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academic action American beauty become better Boston called Cambridge century character comes Company course door doubt effect English expression eyes face fact FAIRFAX feel followed French friends German give given Greer hand Harvard head heart Henry hope ideal important interest kind learning least leave less light lines literary literature living look LYDIA lyric matter means mind nature never night once perhaps PETER play poet present reason rush scholar seems sense side spirit stand story Street success sure tell things thought true truth turned verse whole wish Yale York young
Página 185 - One-eighth of the whole population were colored slaves, not distributed generally over the Union, but localized in the southern part of it. These slaves constituted a peculiar and powerful interest. All knew that this interest was somehow the cause of the war.
Página 185 - Both read the same Bible and pray to the same God, and each invokes His aid against the other. It may seem strange that any men should dare to ask a just God's assistance in wringing their bread from the sweat of other men's faces, but let us judge not, that we be not judged.
Página 184 - The Senator from South Carolina has read many books of chivalry, and believes himself a chivalrous knight, with sentiments of honor and courage. Of course he has chosen a mistress to whom he has made his vows, and who, though ugly to others, is always lovely to him ; though polluted in the sight of the world, is chaste in his sight — I mean the harlot, Slavery.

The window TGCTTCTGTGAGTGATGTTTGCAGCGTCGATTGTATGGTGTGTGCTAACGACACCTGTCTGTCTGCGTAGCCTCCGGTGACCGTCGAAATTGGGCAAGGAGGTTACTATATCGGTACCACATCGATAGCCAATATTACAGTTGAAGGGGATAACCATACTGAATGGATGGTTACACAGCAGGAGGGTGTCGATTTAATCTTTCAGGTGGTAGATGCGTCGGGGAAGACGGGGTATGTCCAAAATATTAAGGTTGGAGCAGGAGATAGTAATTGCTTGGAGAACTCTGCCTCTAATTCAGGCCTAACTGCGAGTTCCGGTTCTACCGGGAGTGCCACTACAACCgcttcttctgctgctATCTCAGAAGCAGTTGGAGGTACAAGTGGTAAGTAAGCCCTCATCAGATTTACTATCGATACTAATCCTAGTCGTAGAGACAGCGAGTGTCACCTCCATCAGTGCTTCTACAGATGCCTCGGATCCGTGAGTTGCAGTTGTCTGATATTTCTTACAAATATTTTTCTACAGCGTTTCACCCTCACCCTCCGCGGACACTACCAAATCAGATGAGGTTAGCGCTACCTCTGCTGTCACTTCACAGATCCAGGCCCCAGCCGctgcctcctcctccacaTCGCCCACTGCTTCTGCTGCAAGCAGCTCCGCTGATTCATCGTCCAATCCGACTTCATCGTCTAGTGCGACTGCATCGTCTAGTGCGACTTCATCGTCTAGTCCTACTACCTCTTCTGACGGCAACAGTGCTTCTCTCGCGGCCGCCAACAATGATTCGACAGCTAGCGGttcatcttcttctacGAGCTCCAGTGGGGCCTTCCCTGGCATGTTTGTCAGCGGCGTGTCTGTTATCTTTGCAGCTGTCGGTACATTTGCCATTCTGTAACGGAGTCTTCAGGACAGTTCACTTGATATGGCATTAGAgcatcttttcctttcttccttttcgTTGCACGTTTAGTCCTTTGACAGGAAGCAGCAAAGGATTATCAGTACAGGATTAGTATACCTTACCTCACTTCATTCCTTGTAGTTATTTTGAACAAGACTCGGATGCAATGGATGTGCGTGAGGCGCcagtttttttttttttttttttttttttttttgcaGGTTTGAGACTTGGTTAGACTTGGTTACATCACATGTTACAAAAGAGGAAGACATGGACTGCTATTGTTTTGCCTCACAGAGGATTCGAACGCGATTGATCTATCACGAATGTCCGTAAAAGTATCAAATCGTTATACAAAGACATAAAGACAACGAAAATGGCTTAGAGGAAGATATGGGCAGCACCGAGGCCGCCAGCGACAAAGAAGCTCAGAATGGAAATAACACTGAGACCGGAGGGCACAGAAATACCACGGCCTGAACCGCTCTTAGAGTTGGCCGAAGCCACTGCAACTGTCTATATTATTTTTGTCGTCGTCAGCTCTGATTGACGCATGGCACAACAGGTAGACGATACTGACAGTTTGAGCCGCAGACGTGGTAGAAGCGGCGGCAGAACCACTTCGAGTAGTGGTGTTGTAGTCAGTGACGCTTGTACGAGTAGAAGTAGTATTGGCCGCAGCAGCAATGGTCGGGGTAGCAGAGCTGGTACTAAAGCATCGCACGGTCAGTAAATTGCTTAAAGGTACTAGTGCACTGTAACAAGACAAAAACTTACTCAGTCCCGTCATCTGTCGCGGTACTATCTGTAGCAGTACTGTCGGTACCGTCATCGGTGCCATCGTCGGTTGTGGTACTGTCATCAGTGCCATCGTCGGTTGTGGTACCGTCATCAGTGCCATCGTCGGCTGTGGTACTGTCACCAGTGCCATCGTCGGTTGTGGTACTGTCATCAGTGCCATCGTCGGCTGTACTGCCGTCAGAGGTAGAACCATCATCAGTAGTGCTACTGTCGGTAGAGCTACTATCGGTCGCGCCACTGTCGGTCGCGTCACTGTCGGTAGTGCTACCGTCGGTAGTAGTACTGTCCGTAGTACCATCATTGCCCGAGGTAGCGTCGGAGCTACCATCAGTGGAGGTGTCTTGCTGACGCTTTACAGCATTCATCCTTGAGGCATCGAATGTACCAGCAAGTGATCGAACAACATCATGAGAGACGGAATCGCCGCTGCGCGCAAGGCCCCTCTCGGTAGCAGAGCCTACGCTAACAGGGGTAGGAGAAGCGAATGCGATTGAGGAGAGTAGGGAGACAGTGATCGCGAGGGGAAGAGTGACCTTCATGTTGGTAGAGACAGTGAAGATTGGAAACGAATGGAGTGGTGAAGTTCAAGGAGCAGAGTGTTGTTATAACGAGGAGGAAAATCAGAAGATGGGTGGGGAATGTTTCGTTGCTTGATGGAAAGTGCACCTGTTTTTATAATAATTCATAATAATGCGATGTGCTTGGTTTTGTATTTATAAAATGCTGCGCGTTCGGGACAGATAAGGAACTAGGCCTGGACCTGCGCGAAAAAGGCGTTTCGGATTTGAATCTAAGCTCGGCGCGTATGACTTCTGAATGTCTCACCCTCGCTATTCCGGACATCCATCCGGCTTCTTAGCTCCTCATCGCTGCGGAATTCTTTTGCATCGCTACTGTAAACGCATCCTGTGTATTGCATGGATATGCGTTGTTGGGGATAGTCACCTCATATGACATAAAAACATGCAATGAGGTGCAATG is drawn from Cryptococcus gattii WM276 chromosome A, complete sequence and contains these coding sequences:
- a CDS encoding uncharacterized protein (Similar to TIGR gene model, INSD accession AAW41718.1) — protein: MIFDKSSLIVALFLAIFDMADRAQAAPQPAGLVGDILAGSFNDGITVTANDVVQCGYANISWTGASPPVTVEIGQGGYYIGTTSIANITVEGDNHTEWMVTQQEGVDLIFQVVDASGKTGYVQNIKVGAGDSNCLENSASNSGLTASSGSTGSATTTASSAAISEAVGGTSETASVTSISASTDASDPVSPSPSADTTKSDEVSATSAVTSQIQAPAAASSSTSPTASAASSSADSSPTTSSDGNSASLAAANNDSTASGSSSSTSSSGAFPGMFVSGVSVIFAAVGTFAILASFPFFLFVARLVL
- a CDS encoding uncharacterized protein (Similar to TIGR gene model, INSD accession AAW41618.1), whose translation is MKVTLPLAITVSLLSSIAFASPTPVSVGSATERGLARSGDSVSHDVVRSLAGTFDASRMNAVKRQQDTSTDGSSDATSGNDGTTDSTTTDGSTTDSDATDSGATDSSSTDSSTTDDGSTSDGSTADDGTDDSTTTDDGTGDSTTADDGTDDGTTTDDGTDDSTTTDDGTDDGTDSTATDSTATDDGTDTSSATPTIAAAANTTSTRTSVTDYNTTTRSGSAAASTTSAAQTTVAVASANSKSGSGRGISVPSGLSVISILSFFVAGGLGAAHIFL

Página 118 - SAY not of me that weakly I declined The labours of my sires, and fled the sea, The towers we founded and the lamps we lit, To play at home with paper like a child. But rather say : In the afternoon of time A strenuous family dusted from its hands The sand of granite, and heholding far Along the sounding coast its pyramids And tall memorials catch the dying sun, Smiled well content, and to this childish task Around the fire addressed its evening hours.
Página 55 - At the end of the seventeenth and the beginning of the eighteenth century...
Página 179 - IT is a beauteous evening, calm and free, The holy time is quiet as a Nun Breathless with adoration; the broad sun Is sinking down in its tranquillity; The gentleness of heaven broods o'er the Sea: Listen! the mighty Being is awake, And doth with his eternal motion make A sound like thunder — everlastingly.
Página 213 - Thou meanest what the sea has striven to say So long, and yearned up the cliffs to tell; Thou art what all the winds have uttered not, What the still night suggesteth to the heart. Thy voice is like to music heard ere birth, Some spirit lute touched on a spirit sea...
Página 31 - And, as we bring our characters forward, I will ask leave, as a man and a brother, not only to introduce them, but occasionally to step down from the platform, and talk about them : if they are good and kindly, to love them and shake them by the hand : if they are silly, to laugh at them confidentially in the reader's sleeve : if they are wicked and heartless, to abuse them in the strongest terms which politeness admits of.
Página 186 - Though I am growne aged, yet I have had a longing desire, to see with my own eyes, something of that most ancient language, and holy tongue, in which the Law, and oracles of God were write; and in which God, and angels, spake to the holy patriarks, of old time; and what names were given to things, from the creation.